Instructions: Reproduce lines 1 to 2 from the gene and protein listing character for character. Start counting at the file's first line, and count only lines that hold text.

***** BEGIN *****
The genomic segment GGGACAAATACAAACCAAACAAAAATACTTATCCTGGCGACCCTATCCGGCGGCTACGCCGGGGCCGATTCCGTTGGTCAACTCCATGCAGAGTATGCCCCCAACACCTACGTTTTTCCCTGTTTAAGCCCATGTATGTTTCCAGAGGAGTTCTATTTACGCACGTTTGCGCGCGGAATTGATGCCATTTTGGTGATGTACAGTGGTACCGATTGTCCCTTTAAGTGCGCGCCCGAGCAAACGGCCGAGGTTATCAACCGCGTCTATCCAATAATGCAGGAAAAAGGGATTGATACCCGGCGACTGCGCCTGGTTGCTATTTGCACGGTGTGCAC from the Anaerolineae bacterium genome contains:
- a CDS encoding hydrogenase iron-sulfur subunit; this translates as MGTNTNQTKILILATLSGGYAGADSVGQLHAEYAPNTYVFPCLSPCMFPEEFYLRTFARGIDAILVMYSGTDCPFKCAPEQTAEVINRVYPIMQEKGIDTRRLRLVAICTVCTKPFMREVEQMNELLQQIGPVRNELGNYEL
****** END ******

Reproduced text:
The genomic segment GGGACAAATACAAACCAAACAAAAATACTTATCCTGGCGACCCTATCCGGCGGCTACGCCGGGGCCGATTCCGTTGGTCAACTCCATGCAGAGTATGCCCCCAACACCTACGTTTTTCCCTGTTTAAGCCCATGTATGTTTCCAGAGGAGTTCTATTTACGCACGTTTGCGCGCGGAATTGATGCCATTTTGGTGATGTACAGTGGTACCGATTGTCCCTTTAAGTGCGCGCCCGAGCAAACGGCCGAGGTTATCAACCGCGTCTATCCAATAATGCAGGAAAAAGGGATTGATACCCGGCGACTGCGCCTGGTTGCTATTTGCACGGTGTGCAC from the Anaerolineae bacterium genome contains:
- a CDS encoding hydrogenase iron-sulfur subunit; this translates as MGTNTNQTKILILATLSGGYAGADSVGQLHAEYAPNTYVFPCLSPCMFPEEFYLRTFARGIDAILVMYSGTDCPFKCAPEQTAEVINRVYPIMQEKGIDTRRLRLVAICTVCTKPFMREVEQMNELLQQIGPVRNELGNYEL